For Syrian refugees in St. John's, a licence to drive is the next challenge
Orientation held to help Syrian refugees learn human rights as Canadian residents
After months of adjusting to their new lives in St. John's, many Syrian refugees are ready to start looking for work.
That's the message that came through at an orientation event held by the Association of New Canadians in St. John's earlier this week.
The event was planned to help give new refugees living in Newfoundland an idea of what their rights are as workers and residents of St. John's, and to educate them on the procedures in place to help them get drivers' licences, apply for jobs, and more.
"It's really just learning about Canadian culture, Canadian values, and that realizing that their belief system will also be respected and that they'll be able to become part of our community," said Carey Majid, the executive director of the Newfoundland and Labrador Human Rights Commission.
Majid said the event was another opportunity for the refugees to learn more about their new home.
Ready to start giving back
Raya Majid, an immigrant from Iraq, was on hand at the event to interpret the speeches from the Royal Newfoundland Constabulary and the Newfoundland and Labrador Human Rights Commission for the refugees.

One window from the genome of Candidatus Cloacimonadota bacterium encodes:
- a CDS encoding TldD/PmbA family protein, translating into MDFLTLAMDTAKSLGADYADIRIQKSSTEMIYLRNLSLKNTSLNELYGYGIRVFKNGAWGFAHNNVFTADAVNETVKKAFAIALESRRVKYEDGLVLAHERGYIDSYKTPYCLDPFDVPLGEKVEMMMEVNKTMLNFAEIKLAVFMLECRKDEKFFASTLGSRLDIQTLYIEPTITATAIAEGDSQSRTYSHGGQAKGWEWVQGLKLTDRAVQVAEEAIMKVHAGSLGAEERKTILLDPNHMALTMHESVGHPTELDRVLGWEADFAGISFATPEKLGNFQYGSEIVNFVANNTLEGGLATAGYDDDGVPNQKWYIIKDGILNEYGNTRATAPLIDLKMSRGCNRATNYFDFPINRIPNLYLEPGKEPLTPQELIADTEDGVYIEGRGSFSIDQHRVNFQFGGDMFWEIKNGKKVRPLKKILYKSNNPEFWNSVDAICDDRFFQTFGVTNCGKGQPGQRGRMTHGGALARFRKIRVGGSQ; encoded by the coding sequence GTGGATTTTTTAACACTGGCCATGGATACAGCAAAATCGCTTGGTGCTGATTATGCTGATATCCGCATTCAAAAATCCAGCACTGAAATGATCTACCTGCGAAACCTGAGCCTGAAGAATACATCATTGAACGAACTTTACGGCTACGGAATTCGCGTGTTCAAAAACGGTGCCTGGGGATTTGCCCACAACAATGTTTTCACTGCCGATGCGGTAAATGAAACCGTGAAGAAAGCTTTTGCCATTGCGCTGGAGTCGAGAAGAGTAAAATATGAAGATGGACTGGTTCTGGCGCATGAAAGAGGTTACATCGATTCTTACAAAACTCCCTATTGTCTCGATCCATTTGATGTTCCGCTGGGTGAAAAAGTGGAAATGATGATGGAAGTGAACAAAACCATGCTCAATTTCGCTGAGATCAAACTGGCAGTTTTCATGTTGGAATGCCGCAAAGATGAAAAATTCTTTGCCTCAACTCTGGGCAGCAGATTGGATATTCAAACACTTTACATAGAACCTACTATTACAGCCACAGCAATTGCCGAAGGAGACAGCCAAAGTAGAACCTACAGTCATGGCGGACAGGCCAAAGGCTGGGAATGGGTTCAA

"I'm working with the ANC trying to set all the Syrian refugees and help them go through all the processes of their lives here in Newfoundland," she said.
According to Majid, many of the refugees are ready to start contributing and giving back to their communities.
She said that in the time since they've arrived, many of their kids have been placed in schools and they've begun to learn English.
The next big step is to apply for drivers' licences.
"It will be more convenient for them. They will feel more like they're stable here and that they're enjoying their life here," she said.
"When they have their own cars they can visit, they can go around the city, they would have more time to explore the city and their province too."
Majid said once the refugees have licences and their own vehicles, they will have increased mobility to look for jobs, drop their young children off at school, and participate in community events.
"Many of them are asking me, when will you help me look for a job," she said.
"A lot of them are farmers back in Syria, many of them are drivers, we have some carpenters, and many different fields."
She said they're ready to have their own income, and start contributing to society in their new country.
With files from Mark Quinn